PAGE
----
Impulse purchases are so important to retailers, as they can have a huge impact on the success of the business. Point of sale materials are almost entirely geared around trying to get browsing customers to make an unplanned purchase, whether that’s through promotional offers or the way that the product itself is displayed in store. A study undertaken in July 2017 found that 22.9% of Brits made impulse purchases on a weekly basis, with an average of £31.46 being spent per in-store impulsive purchase .
Without point of sale materials, it is unlikely that the customer would have bought the extra items. However, socially-distanced shopping makes it harder for retailers to encourage impulse buys.
Many customers are now going to the shops with a specific purchase in mind, due to the added strain of having to queue for longer both inside and outside your shop. This presents a new challenge for retailers, who rely on impulse purchases for a large percentage of their takings.
“The average Brit spends £144,000 on impulse purchases over their lifetime” .- Astrid Hall, The Independent (2018).
So how can you effectively merchandise in the era of COVID-19?
The location of merchandising stands and point of sale materials have a huge impact on their overall effectiveness. Usually, you would place your sale items and promotional items in areas which have large footfalls. This however would now present a risk to your customers, as it would make it harder for them to socially distance from each other.
A solution to avoiding this type of situation is to use more cross-merchandising techniques within all areas of your store, in order to space out any customers hunting for a bargain. Aisle signs and end-caps have always proved to work well within larger stores, such as homeware and DIY stores. Smaller retailers, such as clothing stores and bookshops, may want to focus more on using the outside of their stores to advertise special offers.
This would allow customers to mentally add these promotional products to their shopping list before they even step into the shop, reducing the amount of time they may spend browsing, therefore preventing crowding inside the store. If you have window display space, consider using this to your full advantage to display offers instead of more creative product displays at this time.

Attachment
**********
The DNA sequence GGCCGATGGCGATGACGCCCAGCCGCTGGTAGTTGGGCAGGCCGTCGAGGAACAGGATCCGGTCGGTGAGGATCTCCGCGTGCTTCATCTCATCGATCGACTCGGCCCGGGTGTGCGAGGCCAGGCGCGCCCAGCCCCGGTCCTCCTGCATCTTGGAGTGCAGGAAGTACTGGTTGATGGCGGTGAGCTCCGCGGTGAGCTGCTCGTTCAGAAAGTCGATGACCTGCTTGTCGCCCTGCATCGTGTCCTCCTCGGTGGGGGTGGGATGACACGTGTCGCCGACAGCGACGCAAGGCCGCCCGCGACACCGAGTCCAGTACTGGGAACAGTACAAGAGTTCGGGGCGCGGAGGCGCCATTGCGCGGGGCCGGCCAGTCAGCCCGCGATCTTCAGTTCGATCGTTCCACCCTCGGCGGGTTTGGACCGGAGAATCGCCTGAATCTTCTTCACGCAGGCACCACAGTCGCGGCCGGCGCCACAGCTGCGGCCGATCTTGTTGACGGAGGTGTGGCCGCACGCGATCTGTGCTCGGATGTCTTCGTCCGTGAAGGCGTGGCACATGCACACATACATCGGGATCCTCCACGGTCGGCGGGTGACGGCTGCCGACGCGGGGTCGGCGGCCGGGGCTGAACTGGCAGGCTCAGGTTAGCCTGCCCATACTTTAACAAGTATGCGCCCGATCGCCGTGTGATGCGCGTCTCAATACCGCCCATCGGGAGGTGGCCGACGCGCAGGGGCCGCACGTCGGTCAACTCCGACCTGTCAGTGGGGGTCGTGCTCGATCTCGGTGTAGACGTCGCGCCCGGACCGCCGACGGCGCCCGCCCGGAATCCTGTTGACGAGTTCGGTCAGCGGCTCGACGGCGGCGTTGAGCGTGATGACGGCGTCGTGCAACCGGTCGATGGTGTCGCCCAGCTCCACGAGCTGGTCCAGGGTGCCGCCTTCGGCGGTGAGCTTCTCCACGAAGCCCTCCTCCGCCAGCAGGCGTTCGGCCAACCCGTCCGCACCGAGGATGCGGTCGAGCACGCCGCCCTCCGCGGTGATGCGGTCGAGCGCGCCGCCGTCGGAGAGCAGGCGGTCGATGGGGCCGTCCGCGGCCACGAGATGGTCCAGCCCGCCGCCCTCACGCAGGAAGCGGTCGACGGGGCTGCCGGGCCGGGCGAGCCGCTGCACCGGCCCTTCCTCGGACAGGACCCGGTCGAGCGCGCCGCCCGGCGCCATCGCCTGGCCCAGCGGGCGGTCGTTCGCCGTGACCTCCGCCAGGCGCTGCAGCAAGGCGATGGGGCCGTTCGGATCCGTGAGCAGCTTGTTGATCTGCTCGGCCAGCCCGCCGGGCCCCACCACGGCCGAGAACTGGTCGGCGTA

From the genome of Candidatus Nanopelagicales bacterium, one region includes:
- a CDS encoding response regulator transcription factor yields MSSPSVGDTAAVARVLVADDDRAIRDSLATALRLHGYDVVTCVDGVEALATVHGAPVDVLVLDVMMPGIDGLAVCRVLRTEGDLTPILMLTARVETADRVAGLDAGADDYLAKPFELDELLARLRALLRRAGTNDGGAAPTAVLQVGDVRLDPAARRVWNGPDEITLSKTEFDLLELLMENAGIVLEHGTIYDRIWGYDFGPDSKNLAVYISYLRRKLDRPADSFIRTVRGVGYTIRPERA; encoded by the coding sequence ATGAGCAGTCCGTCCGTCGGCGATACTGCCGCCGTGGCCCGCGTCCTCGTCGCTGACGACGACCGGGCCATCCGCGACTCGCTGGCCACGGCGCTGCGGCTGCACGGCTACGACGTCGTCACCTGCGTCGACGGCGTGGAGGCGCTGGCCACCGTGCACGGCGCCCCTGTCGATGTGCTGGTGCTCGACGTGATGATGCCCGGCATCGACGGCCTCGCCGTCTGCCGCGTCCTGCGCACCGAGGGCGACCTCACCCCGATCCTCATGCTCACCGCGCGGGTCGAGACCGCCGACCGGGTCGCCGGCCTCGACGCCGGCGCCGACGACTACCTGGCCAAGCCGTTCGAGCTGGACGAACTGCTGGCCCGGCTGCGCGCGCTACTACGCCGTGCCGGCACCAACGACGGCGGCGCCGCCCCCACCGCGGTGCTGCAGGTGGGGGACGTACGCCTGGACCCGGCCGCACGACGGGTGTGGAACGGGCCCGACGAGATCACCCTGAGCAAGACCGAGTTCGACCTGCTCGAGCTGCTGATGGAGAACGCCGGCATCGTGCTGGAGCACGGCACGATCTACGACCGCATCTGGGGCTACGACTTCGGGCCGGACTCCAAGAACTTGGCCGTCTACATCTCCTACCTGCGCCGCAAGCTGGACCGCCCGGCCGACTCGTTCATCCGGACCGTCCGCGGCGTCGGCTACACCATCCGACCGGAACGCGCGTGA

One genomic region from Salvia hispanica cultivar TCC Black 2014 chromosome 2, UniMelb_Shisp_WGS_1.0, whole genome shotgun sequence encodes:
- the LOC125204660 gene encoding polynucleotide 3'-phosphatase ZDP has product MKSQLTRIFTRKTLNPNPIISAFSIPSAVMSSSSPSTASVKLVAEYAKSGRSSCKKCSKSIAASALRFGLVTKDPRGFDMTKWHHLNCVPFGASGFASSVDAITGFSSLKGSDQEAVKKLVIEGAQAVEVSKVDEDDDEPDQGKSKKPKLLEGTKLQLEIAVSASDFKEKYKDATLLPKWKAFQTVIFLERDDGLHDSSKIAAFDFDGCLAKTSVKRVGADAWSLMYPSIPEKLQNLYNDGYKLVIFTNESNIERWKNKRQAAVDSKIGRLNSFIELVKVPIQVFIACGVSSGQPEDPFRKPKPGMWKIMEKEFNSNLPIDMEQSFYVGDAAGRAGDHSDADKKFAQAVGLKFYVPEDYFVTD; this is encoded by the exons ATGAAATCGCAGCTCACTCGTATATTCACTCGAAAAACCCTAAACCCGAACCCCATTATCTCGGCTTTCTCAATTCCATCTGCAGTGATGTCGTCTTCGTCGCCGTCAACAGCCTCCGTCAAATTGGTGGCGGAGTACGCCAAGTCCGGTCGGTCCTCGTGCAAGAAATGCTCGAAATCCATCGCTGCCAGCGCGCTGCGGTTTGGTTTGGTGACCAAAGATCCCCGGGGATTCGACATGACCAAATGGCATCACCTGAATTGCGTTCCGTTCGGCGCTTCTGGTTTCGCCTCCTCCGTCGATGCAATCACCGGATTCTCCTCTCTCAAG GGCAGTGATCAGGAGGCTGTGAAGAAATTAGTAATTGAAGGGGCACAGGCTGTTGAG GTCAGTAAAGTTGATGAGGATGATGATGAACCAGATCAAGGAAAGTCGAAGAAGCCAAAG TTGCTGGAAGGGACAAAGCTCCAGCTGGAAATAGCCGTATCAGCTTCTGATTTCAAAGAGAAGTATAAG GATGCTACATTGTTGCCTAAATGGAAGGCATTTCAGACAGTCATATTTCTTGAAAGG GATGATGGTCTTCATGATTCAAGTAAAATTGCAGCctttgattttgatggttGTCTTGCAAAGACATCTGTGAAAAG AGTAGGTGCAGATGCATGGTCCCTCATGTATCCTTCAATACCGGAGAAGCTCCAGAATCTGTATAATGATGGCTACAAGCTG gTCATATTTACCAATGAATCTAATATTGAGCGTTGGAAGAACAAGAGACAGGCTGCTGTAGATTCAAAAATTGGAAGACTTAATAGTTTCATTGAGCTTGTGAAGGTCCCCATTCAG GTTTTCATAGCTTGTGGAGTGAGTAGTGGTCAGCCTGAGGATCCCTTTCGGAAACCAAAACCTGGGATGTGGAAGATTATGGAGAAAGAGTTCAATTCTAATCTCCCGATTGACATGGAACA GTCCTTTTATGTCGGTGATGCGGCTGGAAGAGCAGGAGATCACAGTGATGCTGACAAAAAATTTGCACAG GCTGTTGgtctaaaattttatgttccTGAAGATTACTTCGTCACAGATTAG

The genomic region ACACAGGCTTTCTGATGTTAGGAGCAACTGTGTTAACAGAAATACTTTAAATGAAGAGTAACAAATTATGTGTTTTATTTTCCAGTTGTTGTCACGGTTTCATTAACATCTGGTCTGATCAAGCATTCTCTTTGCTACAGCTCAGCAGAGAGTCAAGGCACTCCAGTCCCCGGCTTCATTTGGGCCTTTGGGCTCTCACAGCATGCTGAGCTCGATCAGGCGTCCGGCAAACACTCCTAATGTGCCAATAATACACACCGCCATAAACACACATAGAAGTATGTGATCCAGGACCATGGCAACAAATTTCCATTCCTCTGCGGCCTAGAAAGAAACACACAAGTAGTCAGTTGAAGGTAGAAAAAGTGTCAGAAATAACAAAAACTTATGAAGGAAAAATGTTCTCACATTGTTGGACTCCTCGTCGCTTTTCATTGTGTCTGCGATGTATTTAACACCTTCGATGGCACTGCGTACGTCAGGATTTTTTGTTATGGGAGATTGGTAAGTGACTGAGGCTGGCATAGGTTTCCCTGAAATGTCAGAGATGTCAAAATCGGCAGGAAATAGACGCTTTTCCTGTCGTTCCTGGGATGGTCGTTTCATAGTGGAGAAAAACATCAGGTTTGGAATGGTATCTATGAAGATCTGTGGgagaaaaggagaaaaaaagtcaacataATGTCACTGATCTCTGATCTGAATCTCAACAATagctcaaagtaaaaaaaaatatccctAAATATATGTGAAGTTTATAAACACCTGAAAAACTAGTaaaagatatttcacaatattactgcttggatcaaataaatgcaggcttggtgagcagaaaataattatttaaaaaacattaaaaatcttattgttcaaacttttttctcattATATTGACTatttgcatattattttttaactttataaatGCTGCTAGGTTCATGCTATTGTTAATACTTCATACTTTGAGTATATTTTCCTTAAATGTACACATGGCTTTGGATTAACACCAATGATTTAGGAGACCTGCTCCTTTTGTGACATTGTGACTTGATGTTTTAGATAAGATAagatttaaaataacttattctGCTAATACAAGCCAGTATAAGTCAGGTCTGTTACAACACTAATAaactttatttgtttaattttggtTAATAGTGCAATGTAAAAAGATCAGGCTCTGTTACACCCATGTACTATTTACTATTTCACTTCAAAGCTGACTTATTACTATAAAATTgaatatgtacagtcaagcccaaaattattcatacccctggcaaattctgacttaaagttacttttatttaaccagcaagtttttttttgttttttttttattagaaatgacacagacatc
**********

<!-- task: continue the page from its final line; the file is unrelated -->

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In-store promotional signage
Promotions and special offers are crucial to kickstarting your business after the lockdown period, as they give customers a reason to enter your store and then make further purchases. There are many types of promotional signage that are perfect for use in shops while social distancing guidelines are in place.
Large overhead banners are ideal for directing customers to each area of the store in a hygienic way. They can also be seen from almost every part of the store, meaning that customers can head directly to the products they require, which puts them in less contact with other customers and staff. As well as using overhead signage as a directional tool, these banners are ideal for advertising your special offers to many people at once.
Custom printed floor signs can be used to implement a one way system in your store, but are also useful for advertising promotions.
Customers will be spending more time outside your store than usual during the pandemic, as they will have to queue to come inside during busy periods. This gives your business a fantastic opportunity to make the most of your outdoor space and advertise to the waiting public.
Pavement signage is not only great for communicating your safety messaging to customers; it also offers a large canvas for you to display the promotional offers and discounts that await customers inside.
Outdoor signage has the added effect of being seen by not only your queuing customers, but by passersby, who may decide to enter your store on the basis of your advertisements.
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Indoor in-queue merchandising
In-queue merchandising next to the checkouts in store is a popular way of increasing the amount of impulse buys that a customer makes. The use of dump bins to display smaller, low value products such as confectionery and accessories is often seen in many high street stores, however this may not be the best merchandising tool to use in order to stop the spread of infection, as many different hands will be dipping into the bins regularly.
Avoid relying on dump bins in favour of more hygienic shelf displays, which are available as part of in-queue merchandising systems. If dump bins are necessary, make sure to provide hand sanitiser next to them with an automated dispenser.
Please note that this information was correct at the time of publication. We recommend checking gov.uk to ensure the guidance you use is up to date.
1. Coker, James, ‘Covid-19: 42% intend to shop online more regularly post-crisis’, Essential Retail (May 2020), https://www.essentialretail.com/news/covid-shop-online-post-crisis/ [accessed July 2020].
2. Johnson, Georgia-Rose, ‘Impulse buying’, Finder (April 2020), https://www.finder.com/uk/impulse-buying [accessed July 2020].
3. Hall, Astrid, ‘Brits spend £144,000 on 'impulse buys' during lifetime, research finds’, The Independent (January 2018), https://www.independent.co.uk/news/business/news/consumer-spending-impulse-buys-lifetime-average-sweets-clothes-takeaways-coffee-lunch-a8159651.html [accessed July 2020].